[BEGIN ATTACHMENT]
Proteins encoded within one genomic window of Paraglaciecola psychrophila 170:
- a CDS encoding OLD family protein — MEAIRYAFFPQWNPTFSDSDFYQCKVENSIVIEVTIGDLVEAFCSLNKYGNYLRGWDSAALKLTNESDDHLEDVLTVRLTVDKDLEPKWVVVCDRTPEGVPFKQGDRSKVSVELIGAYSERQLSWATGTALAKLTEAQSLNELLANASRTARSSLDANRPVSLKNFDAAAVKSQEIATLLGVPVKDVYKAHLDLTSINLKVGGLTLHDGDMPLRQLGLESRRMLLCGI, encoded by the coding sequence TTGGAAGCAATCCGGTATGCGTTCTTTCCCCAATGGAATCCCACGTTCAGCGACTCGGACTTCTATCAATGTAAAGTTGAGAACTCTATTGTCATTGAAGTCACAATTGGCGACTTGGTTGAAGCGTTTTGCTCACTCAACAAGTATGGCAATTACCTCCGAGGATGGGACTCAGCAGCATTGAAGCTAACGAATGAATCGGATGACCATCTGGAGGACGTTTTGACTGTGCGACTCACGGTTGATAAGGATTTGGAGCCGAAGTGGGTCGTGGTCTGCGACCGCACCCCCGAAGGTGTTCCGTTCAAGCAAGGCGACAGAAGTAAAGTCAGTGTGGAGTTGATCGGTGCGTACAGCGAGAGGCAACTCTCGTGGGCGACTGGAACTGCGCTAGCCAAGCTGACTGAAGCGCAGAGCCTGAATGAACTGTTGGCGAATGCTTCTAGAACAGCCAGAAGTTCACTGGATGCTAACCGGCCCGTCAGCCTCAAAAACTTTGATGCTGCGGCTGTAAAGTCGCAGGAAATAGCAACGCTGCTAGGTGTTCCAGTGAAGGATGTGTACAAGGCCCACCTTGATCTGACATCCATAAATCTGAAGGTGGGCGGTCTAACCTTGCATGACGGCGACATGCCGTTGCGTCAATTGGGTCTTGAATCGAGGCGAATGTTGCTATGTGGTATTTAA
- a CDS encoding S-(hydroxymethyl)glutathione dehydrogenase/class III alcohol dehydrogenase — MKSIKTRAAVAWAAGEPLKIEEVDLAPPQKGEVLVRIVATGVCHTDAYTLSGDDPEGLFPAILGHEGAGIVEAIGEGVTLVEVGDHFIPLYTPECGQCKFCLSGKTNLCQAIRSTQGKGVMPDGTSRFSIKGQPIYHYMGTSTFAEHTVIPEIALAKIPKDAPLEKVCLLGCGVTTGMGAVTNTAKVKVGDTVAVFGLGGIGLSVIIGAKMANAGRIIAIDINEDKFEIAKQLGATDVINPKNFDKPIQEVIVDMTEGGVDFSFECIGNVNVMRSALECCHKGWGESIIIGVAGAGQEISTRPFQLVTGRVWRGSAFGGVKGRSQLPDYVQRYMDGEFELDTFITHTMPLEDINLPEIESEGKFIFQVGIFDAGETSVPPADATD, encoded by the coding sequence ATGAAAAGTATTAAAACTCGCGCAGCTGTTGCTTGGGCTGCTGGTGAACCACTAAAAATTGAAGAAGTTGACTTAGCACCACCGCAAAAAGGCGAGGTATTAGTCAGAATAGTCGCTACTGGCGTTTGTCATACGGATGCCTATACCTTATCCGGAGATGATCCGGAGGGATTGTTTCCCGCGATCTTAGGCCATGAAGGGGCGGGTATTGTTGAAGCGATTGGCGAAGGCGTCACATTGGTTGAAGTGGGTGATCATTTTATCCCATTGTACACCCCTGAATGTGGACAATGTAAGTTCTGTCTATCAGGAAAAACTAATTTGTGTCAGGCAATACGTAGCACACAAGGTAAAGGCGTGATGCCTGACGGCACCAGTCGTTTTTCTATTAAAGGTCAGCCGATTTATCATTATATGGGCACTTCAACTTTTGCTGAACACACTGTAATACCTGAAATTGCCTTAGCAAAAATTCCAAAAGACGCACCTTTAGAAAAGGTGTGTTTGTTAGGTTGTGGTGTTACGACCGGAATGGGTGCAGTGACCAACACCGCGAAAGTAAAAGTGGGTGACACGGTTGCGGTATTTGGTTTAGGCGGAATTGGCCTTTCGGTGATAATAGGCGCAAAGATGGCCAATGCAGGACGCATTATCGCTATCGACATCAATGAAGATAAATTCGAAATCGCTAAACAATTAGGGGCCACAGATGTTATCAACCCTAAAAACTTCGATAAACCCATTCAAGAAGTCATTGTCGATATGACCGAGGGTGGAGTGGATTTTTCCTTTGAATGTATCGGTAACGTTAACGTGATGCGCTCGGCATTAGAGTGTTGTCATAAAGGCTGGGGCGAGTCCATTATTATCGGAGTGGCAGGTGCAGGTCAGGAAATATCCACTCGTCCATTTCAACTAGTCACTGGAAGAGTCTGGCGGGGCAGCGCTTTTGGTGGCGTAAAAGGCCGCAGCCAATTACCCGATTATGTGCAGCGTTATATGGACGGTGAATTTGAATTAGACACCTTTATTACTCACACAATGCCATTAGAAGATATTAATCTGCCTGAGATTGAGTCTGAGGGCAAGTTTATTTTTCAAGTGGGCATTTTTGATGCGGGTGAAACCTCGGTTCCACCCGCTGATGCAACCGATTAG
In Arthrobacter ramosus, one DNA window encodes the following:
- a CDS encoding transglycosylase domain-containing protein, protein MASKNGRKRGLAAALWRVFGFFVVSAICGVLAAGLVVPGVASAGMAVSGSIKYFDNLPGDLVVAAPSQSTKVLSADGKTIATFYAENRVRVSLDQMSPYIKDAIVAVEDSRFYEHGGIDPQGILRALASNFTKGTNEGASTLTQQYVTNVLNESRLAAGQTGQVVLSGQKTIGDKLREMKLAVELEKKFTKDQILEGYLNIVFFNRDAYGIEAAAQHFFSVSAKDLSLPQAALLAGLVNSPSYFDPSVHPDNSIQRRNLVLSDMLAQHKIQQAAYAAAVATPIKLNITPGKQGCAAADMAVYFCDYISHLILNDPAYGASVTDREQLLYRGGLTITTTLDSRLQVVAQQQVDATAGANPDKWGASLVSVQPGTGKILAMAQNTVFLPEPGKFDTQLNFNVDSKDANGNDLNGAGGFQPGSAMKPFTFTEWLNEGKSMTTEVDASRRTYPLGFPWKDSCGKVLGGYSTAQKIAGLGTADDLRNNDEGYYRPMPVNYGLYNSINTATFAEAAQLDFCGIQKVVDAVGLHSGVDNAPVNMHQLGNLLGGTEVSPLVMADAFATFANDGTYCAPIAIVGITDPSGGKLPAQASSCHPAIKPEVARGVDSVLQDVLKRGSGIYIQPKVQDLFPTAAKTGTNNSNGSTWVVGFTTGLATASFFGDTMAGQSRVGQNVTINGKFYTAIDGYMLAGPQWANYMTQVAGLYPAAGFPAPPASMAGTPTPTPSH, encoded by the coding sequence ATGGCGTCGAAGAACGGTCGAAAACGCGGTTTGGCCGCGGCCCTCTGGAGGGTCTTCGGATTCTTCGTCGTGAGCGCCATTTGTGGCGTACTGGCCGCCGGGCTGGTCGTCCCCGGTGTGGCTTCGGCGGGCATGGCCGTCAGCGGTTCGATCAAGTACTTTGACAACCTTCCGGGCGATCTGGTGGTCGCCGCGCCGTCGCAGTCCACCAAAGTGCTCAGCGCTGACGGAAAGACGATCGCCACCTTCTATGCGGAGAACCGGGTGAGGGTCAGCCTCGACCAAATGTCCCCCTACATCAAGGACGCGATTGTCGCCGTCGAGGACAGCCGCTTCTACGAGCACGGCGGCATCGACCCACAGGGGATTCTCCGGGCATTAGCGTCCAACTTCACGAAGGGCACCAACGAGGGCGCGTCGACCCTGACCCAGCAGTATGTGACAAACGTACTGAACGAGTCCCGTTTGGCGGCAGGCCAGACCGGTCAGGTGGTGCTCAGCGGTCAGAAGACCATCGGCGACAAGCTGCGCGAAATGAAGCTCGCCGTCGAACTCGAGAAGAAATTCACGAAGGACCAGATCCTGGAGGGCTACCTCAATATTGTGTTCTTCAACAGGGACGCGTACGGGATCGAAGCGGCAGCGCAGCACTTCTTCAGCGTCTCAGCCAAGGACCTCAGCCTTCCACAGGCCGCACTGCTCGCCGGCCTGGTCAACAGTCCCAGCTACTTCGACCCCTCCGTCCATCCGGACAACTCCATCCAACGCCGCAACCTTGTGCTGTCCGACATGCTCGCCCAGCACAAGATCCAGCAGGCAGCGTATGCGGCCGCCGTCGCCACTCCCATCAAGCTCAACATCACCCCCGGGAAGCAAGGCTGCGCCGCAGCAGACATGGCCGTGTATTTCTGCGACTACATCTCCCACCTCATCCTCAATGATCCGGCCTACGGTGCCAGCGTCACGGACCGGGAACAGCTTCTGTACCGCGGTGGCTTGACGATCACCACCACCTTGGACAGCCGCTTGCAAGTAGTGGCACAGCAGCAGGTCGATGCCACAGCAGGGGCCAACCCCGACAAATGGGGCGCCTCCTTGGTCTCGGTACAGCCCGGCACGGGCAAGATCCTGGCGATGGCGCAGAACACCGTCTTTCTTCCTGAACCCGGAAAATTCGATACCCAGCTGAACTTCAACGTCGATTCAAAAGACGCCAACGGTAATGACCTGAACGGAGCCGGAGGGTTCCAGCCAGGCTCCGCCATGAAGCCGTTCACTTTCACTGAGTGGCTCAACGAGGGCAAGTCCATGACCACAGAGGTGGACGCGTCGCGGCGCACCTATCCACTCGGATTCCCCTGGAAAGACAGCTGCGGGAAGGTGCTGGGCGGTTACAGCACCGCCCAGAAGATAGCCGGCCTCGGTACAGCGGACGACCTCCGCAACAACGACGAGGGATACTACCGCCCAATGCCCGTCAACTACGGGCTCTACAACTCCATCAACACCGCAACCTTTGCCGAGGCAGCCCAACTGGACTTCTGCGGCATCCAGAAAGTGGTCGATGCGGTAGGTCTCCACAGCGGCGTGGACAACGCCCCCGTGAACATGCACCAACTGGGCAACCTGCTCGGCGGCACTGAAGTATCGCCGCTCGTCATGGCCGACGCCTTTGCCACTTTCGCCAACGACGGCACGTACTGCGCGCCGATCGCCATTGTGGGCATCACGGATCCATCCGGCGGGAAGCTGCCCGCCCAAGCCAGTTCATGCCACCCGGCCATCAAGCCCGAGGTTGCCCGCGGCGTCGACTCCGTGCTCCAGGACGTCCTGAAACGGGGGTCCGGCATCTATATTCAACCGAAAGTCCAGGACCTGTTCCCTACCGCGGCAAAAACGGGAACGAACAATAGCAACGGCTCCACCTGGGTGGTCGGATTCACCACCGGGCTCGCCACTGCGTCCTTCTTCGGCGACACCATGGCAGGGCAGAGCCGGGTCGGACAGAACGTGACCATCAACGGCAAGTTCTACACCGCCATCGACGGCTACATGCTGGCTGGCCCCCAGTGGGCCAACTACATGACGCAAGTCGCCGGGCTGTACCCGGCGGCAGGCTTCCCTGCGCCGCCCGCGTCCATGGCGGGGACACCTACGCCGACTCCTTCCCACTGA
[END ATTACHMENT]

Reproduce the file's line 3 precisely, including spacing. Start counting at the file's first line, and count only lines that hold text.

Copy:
- a CDS encoding S-(hydroxymethyl)glutathione dehydrogenase/class III alcohol dehydrogenase — MKSIKTRAAVAWAAGEPLKIEEVDLAPPQKGEVLVRIVATGVCHTDAYTLSGDDPEGLFPAILGHEGAGIVEAIGEGVTLVEVGDHFIPLYTPECGQCKFCLSGKTNLCQAIRSTQGKGVMPDGTSRFSIKGQPIYHYMGTSTFAEHTVIPEIALAKIPKDAPLEKVCLLGCGVTTGMGAVTNTAKVKVGDTVAVFGLGGIGLSVIIGAKMANAGRIIAIDINEDKFEIAKQLGATDVINPKNFDKPIQEVIVDMTEGGVDFSFECIGNVNVMRSALECCHKGWGESIIIGVAGAGQEISTRPFQLVTGRVWRGSAFGGVKGRSQLPDYVQRYMDGEFELDTFITHTMPLEDINLPEIESEGKFIFQVGIFDAGETSVPPADATD, encoded by the coding sequence ATGAAAAGTATTAAAACTCGCGCAGCTGTTGCTTGGGCTGCTGGTGAACCACTAAAAATTGAAGAAGTTGACTTAGCACCACCGCAAAAAGGCGAGGTATTAGTCAGAATAGTCGCTACTGGCGTTTGTCATACGGATGCCTATACCTTATCCGGAGATGATCCGGAGGGATTGTTTCCCGCGATCTTAGGCCATGAAGGGGCGGGTATTGTTGAAGCGATTGGCGAAGGCGTCACATTGGTTGAAGTGGGTGATCATTTTATCCCATTGTACACCCCTGAATGTGGACAATGTAAGTTCTGTCTATCAGGAAAAACTAATTTGTGTCAGGCAATACGTAGCACACAAGGTAAAGGCGTGATGCCTGACGGCACCAGTCGTTTTTCTATTAAAGGTCAGCCGATTTATCATTATATGGGCACTTCAACTTTTGCTGAACACACTGTAATACCTGAAATTGCCTTAGCAAAAATTCCAAAAGACGCACCTTTAGAAAAGGTGTGTTTGTTAGGTTGTGGTGTTACGACCGGAATGGGTGCAGTGACCAACACCGCGAAAGTAAAAGTGGGTGACACGGTTGCGGTATTTGGTTTAGGCGGAATTGGCCTTTCGGTGATAATAGGCGCAAAGATGGCCAATGCAGGACGCATTATCGCTATCGACATCAATGAAGATAAATTCGAAATCGCTAAACAATTAGGGGCCACAGATGTTATCAACCCTAAAAACTTCGATAAACCCATTCAAGAAGTCATTGTCGATATGACCGAGGGTGGAGTGGATTTTTCCTTTGAATGTATCGGTAACGTTAACGTGATGCGCTCGGCATTAGAGTGTTGTCATAAAGGCTGGGGCGAGTCCATTATTATCGGAGTGGCAGGTGCAGGTCAGGAAATATCCACTCGTCCATTTCAACTAGTCACTGGAAGAGTCTGGCGGGGCAGCGCTTTTGGTGGCGTAAAAGGCCGCAGCCAATTACCCGATTATGTGCAGCGTTATATGGACGGTGAATTTGAATTAGACACCTTTATTACTCACACAATGCCATTAGAAGATATTAATCTGCCTGAGATTGAGTCTGAGGGCAAGTTTATTTTTCAAGTGGGCATTTTTGATGCGGGTGAAACCTCGGTTCCACCCGCTGATGCAACCGATTAG